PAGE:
On Duke Pandamonium, AKA How Many Similes Can I Fit In An Album Review?

14 Jul

Duke Pandamounium, the second album from weirdo Scots Marmaduke Duke, is kind of like Napoleon – short and absolutely mad (1). For £8.95 for the CD from a certain online retailed that rhymes with blay.com you get little over half an hour of tunes, but nearly every second is a delightful mash-up of most musical genres under the sun. Except RnB, but that’s ugly and smells of wee anway.

Opener Heartburn only has three lines of lyrics, repeated numerous times to fill up time (taking a few pages from the Rage Against the Machine school of songwriting) but luckily it’s got some fine instrumental backing that’s catchy but almost haunting, like a ghost with herpes (2). Everybody Dance is much better – I don’t dance much so will most likely not heed this song’s advice, but the bassline is impossibly groovy and towards the end nose-dives from disco call-to-arms to a brilliantly ridiculous funk-rock beatdown, smashing its face into the floor then getting up and doing the robot, still with blood pouring from its nose (a metaphor, so doesn’t count).

Silhouettes sounds too much like a Biffy Clyro B-Side to warrant moist-eyed praise, though probably because one half of Marmaduke Duke is the frontman of Biffy Clyro. I actually promised myself before I started writing this that I wouldn’t mention Biffy Clyro, and it seems I’ve failed already. In my defence, BC are great at everything. Objectively.

Onto Music Show, then, which is a bit like eating a very peculiar trifle (3). You’re listening to what is essential several layers of music after the other – the first, which I deem Pretty Good, is dreamy and uses what I think are sitars, but aren’t sure because let’s be honest I’m thick. The second is a lot thinner in the song trifle, and is Okay But A Bit Jarring, with ker-azy shouted chanting, and the third – Utterly Brilliant – is one minute and five seconds that shames 90% of the rest of the album. Slap bass, multiple instruments I don’t even know, and nearly every other vocal line from the rest of the song gel surprisingly well, and the result is like being trapped in a huge industrial machine that makes 200 disco balls a minute (4).

Kid Gloves is almost equally good, a more restrained effort that hovvered just outside the top 100 earlier this year like a slow bee waiting for the crowd of faster but kind of annoying bees to disperse from a honey pot (5). It deserves better – this song has quality layered vocals in spades and effective use of organ-like keys. It won’t make anybody cry but you might need a hug afterwards.

Demon is a bit too long (ironic considering what I’m about to say about Rubber Lover) but if fatigue is a problem then the dual guitar widdling of Erotic Robot will lift your spirits, and the rest – apparently made in a lab to be the most clappable song ever – is a bizzare tribute to gaelic decadence, though unlike most songs of this nature  it never makes  the performers seem unlikeable (choice lyric: “Erotic, robotic, despite the accent we’re Scottish”).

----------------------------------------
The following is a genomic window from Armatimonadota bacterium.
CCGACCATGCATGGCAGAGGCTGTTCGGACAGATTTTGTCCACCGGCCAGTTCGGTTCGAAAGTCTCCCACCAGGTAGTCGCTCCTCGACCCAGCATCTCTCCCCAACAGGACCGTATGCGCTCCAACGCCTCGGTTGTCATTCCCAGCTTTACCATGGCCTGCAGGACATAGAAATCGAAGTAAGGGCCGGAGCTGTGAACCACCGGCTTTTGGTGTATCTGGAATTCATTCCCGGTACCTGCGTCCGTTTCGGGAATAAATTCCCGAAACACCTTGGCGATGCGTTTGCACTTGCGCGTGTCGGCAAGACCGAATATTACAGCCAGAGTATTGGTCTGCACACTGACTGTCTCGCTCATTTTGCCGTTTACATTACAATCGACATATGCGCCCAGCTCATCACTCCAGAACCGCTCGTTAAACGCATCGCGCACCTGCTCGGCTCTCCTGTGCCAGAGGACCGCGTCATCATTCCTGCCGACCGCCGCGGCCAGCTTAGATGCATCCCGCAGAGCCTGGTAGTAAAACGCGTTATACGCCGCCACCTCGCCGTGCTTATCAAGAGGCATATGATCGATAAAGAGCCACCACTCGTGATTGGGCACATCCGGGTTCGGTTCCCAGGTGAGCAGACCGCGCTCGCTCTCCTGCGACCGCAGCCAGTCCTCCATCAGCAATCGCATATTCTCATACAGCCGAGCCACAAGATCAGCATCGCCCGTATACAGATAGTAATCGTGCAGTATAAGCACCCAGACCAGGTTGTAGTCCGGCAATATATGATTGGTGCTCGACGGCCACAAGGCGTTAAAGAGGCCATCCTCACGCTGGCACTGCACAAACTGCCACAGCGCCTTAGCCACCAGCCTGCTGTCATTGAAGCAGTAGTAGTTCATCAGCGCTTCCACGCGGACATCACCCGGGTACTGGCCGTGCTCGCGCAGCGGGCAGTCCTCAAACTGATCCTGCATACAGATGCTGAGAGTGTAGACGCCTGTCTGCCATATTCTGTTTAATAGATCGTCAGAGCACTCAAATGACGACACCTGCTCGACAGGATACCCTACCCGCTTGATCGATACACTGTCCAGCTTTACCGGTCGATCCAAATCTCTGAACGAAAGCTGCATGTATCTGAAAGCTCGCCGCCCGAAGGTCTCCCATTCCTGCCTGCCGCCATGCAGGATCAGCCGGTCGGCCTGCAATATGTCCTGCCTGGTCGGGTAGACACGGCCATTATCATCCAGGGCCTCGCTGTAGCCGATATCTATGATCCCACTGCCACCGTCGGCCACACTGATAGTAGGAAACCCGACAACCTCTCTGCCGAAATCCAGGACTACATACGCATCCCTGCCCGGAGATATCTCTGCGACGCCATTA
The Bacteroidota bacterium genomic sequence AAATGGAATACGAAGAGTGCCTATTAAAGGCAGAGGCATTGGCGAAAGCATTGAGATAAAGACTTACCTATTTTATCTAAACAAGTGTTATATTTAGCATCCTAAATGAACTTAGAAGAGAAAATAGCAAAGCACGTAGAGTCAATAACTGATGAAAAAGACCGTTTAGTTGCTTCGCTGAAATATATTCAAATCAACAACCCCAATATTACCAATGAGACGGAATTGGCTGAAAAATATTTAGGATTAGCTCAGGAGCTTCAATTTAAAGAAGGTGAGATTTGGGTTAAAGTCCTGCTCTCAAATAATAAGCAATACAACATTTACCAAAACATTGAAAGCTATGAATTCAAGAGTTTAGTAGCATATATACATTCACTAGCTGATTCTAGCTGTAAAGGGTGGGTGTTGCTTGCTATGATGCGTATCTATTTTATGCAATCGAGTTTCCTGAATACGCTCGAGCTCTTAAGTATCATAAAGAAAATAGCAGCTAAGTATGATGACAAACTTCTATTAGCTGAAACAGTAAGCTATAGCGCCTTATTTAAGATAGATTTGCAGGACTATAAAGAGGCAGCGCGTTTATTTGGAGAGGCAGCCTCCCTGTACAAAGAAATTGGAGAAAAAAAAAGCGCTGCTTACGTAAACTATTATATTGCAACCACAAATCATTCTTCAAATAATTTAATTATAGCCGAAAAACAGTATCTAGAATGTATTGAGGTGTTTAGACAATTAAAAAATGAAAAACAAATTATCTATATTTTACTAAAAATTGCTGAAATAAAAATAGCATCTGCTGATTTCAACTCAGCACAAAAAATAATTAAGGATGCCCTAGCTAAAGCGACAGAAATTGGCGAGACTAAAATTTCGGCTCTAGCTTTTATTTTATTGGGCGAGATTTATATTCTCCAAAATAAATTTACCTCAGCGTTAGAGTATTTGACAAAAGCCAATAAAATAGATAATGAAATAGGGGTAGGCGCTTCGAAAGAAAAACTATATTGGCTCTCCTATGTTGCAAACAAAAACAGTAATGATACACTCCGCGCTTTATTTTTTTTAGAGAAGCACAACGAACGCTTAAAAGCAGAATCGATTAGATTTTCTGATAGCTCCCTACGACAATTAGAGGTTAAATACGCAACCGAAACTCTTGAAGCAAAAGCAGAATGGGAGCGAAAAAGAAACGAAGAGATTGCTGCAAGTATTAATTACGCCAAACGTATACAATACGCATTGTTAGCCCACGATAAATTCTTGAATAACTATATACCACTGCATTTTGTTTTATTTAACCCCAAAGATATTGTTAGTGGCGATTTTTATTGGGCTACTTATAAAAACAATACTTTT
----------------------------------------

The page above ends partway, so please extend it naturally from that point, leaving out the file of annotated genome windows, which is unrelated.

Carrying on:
I won’t pretend to know what Je Suis Un Funky Homme is about, but that doesn’t mean I can’t love the falsettos (like the Bee Gees, but less punchable (6)) and the coda busts out some acoustic guitars – this album isn’t all about drug trips and dancing. You need something for the mature lot. Still weird though.

Unlike Kid Gloves, Rubber Lover did quite well when thrown to the Radio 1 dogs, and can be heard in Currys Digitals accross the nation if my experience is any indication. Of course, this might be due to the infectious riff (there’s only one but it’s fantastic) which sadly will only bring less than a couple of minutes of funky joy. To be blunt, this song is too short – I want that riff, that chorus and that little piano noodle halfway through to last forever. It is, by some margin, the best song about blow-up sex dolls ever written.

It’s hard to describe Skin The Mofo – I can only really say it sounds like being harassed by Tenacious D’s Time Goblin on a Jamaican beach (7) and he’s hired a barbershop quartet to sing the names of musical notes at you (8), but only appears for twenty seconds every two minutes (9). But is it good? Certainly is. But is the album good?

Certainly is. If I had to rate it on a scale of 1 to 10, I’d be inspired by the Duke’s own peculiar but ultimately fun mentality, say “Fuck that” and give FORTY-NINE OUT OF FIFTY-EIGHT BAGPIPES.


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